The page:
SARB hikes rate 0.5%

IOL pic jan25 weekly gallery sarb kganyago REUTERS Lesetja Kganyago, the governor of the South African Reserve Bank. Picture: Carlo Allegri, Reuters

Johannesburg - The South African Reserve Bank has hiked interest rates by a further 0.5 percent percent as the economy continues to take strain.

Citing growth constraints to the economy, with GDP now expecting to only come in at 1.3 percent in 2015, and potential upside risks to inflation, reserve bank governor Lesetja Kganyago said the committee had taken an accommodative approach to interest rates.

“The bank’s estimate of potential output growth was revised down from 1.9 percent to 1.5 percent for 2016, and from 2.1 percent to 1.6 percent for 2017.” Kganyago said the bank had to balance growth constraints with inflation, which was being pushed by food prices as SA’s worst drought on record eats into production.

This hike takes the repo rate to 6.75 percent percent from 6.25 percent and the main lending rate from 9.75 percent to 10.25 percent. This is the third hike in a row, after two consecutive 0.25 percent hikes in the second half of last year and will weigh on concerns that SA is in an upward rate cycle.

The Reserve Bank’s mandate is to keep consumer price inflation in a bracket of 3 percent to 6 percent. However, Inflation climbed to a one-year high of 5.2 percent in December, from 4.8 percent the month before. The Producer Price Index has also been climbing and Investec expects both CPI and PPI to hit 7 percent this year.

In a statement, the governor said inflation is now expected to average 6.8 percent in 2016 and 7 percent in 2017.

This compares with the previous forecast of 6 per cent and 5.8 percent for these years.

“Inflation is still expected to breach the upper end of the target in the first quarter of 2016, but is now expected to remain outside the target for the entire forecast period. A peak of 7.8 percent is expected in the fourth quarter of 2016 and the first quarter of 2017,” he told journalists in Pretoria on Thursday afternoon.

Several economists and analysts had predicted a rate hike of at least 0.25 percent, with some suggesting a 0.5 percent increase was necessary to pull SA’s rand back to calmer waters.

All but two of the 26 economists surveyed by Bloomberg predict the central bank will raise the benchmark rate from 6.25 percent, with the majority anticipating more than the 25 basis-point adjustments made twice of 2015 as growth prospects dim.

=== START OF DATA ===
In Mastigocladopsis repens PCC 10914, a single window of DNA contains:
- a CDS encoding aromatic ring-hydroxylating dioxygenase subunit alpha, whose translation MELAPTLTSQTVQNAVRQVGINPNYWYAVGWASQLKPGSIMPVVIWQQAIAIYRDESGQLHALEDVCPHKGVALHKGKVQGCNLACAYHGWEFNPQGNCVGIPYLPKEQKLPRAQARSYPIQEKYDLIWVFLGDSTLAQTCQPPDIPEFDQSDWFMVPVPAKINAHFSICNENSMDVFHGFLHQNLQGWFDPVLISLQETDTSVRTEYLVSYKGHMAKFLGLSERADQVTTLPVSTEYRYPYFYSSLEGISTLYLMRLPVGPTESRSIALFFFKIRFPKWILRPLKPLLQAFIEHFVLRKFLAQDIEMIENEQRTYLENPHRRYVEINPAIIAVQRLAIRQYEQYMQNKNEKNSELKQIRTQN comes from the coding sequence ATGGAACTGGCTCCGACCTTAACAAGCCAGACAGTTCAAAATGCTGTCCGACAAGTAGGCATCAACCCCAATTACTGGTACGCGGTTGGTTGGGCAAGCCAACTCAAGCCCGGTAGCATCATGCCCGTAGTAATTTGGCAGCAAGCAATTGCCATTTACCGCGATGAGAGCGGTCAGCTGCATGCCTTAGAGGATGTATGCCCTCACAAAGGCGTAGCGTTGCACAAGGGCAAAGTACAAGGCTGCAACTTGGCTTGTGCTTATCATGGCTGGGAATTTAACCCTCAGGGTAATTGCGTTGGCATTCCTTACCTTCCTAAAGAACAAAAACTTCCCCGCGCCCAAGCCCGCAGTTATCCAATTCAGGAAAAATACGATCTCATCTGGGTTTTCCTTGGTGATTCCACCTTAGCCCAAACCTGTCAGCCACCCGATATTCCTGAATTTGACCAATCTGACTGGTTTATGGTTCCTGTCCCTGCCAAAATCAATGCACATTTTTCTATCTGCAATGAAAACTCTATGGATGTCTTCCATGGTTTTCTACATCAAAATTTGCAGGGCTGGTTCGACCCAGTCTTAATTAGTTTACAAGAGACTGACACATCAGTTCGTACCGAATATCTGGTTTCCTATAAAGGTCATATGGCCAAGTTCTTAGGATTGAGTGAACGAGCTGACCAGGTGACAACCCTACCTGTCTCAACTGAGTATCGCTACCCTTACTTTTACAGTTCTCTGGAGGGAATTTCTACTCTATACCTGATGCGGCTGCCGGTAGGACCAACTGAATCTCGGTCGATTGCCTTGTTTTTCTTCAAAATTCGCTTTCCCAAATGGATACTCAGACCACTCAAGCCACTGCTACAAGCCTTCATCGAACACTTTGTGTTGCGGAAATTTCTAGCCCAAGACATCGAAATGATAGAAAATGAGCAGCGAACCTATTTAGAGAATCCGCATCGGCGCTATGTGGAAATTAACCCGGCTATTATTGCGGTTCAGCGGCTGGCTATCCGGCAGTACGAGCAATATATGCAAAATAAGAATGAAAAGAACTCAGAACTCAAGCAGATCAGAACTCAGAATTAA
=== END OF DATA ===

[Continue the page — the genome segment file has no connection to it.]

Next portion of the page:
The rand has slumped 30 percent against the dollar since the start of last year and has failed to break past the R15 mark. The push factors have included fears over emerging markets, a commodities rout, power shortages and also lost ground somewhat after a decision by President Jacob Zuma in December to fire Nhlanhla Nene as finance minister.

There have also been suggestions that the rand has been manipulated downwards by the big banks, which have either illegally manipulated the currency, or sold it short.

There are also increasing worries that SA, Africa’s most industrialised economy, will slip into a recession this year.

SA narrowly missed a recession last year when third quarter growth recovered somewhat by gaining 0.7 percent after the economy contracted 1.3 percent in the second quarter.

The likelihood of Africa’s most-industrialised economy contracting for two successive quarters in 2016 is 45 percent, according to the median estimate of nine economists surveyed by Bloomberg this month. That’s up from a 25 percent probability in December. Four of the analysts predict a recession this year.

According to the International Monetary Fund, SA ‘s gross domestic product will only expand by 0.7 percent this year. That forecast has been slashed by almost half.

The bank will “act with resolve” if inflationary pressures from the weaker rand spread more broadly in the economy, Kganyago said in an interview with Bloomberg TV in Davos last week. He also said 25 basis points isn’t a “small” adjustment.


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